(- Va. —, 122 S. E. 126.) In Savage v. Bowen, 103 Va. 540, not full experts and such questions 49 S. E. 668, it was held that wheth- to them were improper. er the witness is qualified to testify as an expert is largely a matter

The questions and answers were in the discretion of the trial court,

as follows: and its rulings allowing a witness

George E. Warfield, Witness. to testify will not be disturbed unless it clearly appears that he was Q. Will you look at that word not qualified. Furthermore, that

“Adams" on the photograph and bank officials and clerks of court of tell me whether they are in the long experience in examining and same handwriting or not? comparing signatures and writings

A. I could not say. may, in the discretion of the trial Q. Turning to exhibit No. 12 in court, give their opinion as to

to the album, I will ask you to look at whether or not the body of the the three writings containing the will, the signature thereto, and "Va." and part of the word "Alex.” the name of one attesting witness, and tell you that the top one is a were written in the same ink as the photograph from the will and the name of the other attesting witness, second one is a photograph from and as to which of the two was the the writing of Charles and the third later writing.

is a photograph from the writing of The trial court committed no er- Lewis. Which do you think looks

in ror

accepting -banker as

more like the top photograph? handwriting Mr. Burke as

A. I don't know what I think expert.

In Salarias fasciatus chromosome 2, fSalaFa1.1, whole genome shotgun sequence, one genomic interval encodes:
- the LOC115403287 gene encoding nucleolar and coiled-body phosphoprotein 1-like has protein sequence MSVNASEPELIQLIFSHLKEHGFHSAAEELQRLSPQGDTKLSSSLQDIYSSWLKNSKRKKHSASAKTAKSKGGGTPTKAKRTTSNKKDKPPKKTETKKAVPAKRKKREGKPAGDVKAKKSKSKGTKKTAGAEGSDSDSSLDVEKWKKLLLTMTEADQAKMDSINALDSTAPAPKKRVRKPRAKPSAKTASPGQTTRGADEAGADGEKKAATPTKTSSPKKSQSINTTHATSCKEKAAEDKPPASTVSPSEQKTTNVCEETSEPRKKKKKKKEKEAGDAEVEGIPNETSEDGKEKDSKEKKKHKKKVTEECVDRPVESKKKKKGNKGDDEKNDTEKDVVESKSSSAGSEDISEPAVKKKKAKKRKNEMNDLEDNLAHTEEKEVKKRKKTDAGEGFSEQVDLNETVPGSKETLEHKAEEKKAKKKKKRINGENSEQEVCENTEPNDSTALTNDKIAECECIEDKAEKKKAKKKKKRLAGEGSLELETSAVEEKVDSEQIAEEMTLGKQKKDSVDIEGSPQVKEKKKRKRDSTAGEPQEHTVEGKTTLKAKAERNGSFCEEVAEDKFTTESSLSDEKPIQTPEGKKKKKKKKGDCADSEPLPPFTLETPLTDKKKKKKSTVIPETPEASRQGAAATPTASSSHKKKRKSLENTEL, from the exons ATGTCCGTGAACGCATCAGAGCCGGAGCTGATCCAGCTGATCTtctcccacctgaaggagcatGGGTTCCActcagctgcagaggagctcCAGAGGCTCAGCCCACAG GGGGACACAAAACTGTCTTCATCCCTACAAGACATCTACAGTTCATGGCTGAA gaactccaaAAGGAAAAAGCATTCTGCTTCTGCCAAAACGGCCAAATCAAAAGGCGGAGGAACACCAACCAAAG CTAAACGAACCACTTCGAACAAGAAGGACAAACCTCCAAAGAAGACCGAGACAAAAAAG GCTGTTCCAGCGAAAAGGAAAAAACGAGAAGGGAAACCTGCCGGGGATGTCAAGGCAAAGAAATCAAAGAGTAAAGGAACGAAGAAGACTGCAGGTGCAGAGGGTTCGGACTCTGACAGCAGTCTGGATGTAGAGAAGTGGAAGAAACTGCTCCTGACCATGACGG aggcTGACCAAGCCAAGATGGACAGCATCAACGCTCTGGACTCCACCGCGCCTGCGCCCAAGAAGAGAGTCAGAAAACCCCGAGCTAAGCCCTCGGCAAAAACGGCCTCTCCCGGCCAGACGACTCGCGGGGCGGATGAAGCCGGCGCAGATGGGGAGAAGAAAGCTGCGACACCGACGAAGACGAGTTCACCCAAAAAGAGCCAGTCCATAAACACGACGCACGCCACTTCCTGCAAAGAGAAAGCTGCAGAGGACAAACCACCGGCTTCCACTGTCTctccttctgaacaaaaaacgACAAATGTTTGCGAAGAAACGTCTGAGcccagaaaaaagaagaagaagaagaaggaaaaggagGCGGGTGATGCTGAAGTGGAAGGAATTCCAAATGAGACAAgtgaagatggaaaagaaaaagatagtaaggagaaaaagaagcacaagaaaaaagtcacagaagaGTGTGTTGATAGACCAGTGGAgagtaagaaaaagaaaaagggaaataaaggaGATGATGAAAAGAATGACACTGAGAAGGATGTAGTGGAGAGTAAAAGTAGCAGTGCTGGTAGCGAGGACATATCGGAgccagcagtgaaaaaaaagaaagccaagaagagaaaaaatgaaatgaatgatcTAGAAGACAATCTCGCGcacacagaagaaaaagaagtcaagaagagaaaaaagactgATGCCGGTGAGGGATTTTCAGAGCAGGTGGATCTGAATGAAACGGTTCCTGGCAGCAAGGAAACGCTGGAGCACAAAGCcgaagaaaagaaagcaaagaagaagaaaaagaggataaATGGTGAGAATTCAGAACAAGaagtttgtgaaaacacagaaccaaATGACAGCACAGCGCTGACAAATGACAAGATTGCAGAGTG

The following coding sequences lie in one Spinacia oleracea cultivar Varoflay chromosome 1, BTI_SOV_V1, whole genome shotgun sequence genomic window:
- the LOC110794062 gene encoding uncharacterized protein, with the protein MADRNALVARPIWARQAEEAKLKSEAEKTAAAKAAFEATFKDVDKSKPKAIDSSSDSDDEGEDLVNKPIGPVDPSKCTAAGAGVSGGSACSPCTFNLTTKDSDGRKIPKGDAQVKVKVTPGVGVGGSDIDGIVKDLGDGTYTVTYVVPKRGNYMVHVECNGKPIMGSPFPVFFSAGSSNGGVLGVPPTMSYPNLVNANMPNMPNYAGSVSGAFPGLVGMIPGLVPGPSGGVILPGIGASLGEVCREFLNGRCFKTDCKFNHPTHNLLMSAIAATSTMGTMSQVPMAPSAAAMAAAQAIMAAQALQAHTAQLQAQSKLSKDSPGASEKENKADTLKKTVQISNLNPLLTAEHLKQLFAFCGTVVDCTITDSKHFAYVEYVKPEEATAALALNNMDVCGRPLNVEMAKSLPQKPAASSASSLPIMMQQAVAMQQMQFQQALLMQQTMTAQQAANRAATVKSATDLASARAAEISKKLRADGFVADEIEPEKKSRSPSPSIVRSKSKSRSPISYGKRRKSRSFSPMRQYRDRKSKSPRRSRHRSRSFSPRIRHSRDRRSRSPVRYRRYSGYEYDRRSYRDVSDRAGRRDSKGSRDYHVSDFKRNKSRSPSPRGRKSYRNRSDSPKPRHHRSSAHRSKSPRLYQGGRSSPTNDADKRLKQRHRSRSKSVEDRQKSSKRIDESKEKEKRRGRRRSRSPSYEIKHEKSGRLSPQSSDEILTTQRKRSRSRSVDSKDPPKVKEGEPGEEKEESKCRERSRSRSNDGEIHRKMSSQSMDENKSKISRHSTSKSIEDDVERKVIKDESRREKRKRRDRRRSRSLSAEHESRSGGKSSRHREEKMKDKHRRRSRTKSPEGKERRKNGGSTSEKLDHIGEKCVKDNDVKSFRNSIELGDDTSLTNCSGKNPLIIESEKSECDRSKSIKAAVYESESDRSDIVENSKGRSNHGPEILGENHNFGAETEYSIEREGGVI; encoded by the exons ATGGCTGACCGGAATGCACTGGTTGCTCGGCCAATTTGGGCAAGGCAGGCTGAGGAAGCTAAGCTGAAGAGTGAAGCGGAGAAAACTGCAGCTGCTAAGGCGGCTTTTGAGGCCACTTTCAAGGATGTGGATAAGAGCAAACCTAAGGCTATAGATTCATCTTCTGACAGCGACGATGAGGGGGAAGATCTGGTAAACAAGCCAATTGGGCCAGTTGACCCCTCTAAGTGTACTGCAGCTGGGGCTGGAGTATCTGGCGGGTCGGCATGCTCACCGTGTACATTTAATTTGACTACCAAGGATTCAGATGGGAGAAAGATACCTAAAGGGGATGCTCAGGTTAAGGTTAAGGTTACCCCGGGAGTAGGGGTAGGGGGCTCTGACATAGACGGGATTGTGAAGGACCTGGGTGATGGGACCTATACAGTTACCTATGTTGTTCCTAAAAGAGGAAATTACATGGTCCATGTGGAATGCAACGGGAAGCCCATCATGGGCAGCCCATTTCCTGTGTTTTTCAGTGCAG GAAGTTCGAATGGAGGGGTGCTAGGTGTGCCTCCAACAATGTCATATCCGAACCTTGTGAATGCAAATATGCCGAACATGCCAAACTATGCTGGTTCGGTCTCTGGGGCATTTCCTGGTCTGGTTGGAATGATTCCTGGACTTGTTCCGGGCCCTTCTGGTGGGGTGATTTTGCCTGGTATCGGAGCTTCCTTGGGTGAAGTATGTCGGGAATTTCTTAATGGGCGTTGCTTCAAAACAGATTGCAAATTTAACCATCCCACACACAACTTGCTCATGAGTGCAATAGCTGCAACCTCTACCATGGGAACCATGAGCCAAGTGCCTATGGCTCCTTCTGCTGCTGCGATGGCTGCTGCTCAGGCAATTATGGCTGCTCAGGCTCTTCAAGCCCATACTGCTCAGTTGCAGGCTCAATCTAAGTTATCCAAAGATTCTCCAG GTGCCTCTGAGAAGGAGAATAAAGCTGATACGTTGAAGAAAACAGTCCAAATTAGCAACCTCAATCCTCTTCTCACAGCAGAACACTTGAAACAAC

handwriting expert about it. I haven't anything to do and permitting him to be examined with it. as such.

Q. In your opinion, which of the Furthermore, the proponents of two bottom pictures looks more like the will introduced similar evidence the top—the second or the third on their own behalf after the fore- one? going testimony of Mr. Burke had A. The third one looks more like been given, and, if the ruling of the

the top. trial court as to Evidence-waivMr. Burke was er

Carroll Pierce, Witness. ror, it was waived.

Q. I want to know which writing New York L. Ins. Co. v. Taliaferro, most resembles the writing on the 95 Va. 522, 28 S. E. 879; Moore will, the one marked "S. J. A. exLumber Corp. v. Walker, 110 Va. hibit 6," written by Lewis, or the 775, 67 S. E. 374, 19 Ann. Cas. 314; one marked "S. J. A. exhibit No. Snarr v. Com. 131 Va. 814, 109 S. 1,” which you hold in your hand E. 590.

right now? The proponents offered two bank- The witness: I cannot answer ers as witnesses to give their opin- the question, because there is such ion upon the handwriting of the a difference in the time when these will and the signature thereto. things were written. That was They had experience of twenty-five written in 1900, before I ever saw and twenty-seven years, respective. Mr. Adams's handwriting at all, ly, and had experience in passing and this was written eighteen years upon signatures to writings. Each later (showing). of them testified that in his opin- Q. I hand you a photograph of ion the will was in the handwriting the writing of the word "Adams," of Lewis M. Adams. Certain ques- and ask you if you can say, compartions were asked one or the other of ing that with the will, whether in them, and they were allowed to an- your opinion those are the genuine swer them over the objection of the signatures of Lewis Adams, or any proponents that the witnesses were of them?

er of error.